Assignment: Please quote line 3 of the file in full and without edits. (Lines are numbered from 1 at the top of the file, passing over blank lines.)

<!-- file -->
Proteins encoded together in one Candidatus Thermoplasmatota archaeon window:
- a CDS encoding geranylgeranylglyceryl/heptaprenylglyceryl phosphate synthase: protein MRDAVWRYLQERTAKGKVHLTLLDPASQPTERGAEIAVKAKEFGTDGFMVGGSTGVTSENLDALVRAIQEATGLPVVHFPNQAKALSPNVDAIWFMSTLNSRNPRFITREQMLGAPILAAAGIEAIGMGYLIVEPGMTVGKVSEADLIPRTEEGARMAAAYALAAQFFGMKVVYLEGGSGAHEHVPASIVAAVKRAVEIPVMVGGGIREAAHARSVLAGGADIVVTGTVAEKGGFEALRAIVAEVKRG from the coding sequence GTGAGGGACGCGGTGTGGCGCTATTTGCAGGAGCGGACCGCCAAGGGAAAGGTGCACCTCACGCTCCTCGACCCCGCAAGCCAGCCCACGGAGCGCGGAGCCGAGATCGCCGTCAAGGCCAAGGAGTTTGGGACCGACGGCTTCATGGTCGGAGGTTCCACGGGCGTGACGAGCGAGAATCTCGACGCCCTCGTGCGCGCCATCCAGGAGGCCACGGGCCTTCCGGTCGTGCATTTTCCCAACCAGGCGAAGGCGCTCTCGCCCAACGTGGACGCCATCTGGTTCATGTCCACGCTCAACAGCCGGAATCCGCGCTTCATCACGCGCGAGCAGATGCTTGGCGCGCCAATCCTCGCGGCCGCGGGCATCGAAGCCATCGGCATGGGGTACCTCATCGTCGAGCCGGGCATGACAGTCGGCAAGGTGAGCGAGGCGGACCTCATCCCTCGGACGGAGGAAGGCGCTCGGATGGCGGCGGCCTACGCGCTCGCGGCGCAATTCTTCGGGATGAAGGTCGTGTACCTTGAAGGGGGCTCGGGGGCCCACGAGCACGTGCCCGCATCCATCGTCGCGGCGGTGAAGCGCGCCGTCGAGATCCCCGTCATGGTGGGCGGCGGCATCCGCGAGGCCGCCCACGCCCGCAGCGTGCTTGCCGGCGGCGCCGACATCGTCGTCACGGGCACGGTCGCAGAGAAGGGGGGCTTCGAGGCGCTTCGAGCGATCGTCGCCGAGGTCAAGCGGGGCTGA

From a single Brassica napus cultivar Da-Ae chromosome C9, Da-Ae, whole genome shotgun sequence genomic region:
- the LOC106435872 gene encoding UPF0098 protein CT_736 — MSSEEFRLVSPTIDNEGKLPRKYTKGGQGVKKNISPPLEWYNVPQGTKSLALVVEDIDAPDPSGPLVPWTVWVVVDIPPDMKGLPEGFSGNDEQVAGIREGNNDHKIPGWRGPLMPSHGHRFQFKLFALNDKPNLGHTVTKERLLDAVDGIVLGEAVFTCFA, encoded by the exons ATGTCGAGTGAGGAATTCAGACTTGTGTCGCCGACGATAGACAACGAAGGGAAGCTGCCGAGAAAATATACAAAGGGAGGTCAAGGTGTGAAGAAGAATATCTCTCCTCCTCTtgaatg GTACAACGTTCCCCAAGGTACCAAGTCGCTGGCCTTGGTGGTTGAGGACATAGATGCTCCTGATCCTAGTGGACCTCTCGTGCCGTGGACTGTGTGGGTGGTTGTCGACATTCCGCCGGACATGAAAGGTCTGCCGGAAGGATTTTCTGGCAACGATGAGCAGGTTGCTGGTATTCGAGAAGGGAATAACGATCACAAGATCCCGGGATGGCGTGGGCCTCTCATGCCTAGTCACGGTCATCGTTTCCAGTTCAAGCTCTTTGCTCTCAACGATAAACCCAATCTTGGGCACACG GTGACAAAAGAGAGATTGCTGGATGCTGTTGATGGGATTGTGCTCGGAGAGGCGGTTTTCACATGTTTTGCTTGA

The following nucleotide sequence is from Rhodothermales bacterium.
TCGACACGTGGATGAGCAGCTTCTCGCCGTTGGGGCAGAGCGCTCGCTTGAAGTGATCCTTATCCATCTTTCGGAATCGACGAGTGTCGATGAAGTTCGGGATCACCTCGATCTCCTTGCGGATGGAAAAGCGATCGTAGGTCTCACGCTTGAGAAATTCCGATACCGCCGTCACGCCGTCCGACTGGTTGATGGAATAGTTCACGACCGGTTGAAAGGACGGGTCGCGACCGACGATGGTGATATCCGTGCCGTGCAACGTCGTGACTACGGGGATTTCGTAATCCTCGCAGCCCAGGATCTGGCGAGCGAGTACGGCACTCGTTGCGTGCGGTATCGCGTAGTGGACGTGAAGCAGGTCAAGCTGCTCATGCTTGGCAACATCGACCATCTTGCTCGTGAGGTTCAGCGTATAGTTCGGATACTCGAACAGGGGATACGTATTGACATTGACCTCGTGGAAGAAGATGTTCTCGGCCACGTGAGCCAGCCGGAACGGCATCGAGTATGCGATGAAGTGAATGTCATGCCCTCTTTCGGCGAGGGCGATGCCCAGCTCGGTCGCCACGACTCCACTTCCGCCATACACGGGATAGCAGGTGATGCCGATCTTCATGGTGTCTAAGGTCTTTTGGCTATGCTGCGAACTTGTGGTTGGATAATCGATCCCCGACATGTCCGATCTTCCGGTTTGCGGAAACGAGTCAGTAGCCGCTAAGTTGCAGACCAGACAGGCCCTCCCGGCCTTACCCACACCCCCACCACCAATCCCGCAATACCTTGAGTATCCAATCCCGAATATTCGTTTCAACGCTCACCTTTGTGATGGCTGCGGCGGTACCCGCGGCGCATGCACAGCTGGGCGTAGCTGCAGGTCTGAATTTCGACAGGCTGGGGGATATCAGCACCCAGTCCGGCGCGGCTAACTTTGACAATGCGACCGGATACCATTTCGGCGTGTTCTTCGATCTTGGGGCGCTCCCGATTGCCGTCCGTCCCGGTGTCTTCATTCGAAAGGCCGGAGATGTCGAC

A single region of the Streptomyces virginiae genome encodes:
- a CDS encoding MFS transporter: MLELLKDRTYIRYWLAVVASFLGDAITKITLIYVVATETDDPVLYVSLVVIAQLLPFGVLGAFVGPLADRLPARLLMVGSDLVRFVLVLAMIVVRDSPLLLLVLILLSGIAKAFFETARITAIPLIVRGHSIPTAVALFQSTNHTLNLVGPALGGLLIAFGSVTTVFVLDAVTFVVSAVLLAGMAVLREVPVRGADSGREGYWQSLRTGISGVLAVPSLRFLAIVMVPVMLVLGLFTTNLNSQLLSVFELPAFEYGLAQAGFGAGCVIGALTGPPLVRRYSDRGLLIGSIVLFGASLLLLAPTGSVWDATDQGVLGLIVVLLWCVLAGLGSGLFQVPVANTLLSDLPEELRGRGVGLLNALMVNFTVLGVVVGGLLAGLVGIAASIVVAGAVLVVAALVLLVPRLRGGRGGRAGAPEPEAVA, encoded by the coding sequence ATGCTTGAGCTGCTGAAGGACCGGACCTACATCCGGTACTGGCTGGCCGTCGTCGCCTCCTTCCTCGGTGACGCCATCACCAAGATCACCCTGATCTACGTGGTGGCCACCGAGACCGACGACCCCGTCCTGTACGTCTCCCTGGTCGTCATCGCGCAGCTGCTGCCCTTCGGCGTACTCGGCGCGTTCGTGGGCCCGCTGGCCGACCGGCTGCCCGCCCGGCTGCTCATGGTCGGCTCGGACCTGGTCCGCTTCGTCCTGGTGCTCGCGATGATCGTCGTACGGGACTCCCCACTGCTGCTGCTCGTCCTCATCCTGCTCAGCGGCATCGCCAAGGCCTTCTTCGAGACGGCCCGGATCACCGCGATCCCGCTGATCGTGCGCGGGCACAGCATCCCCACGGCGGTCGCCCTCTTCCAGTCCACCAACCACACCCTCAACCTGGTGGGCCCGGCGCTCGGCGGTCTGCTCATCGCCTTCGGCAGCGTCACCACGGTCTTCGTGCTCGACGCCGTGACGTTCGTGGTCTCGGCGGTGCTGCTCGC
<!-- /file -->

From a single Brassica napus cultivar Da-Ae chromosome C9, Da-Ae, whole genome shotgun sequence genomic region: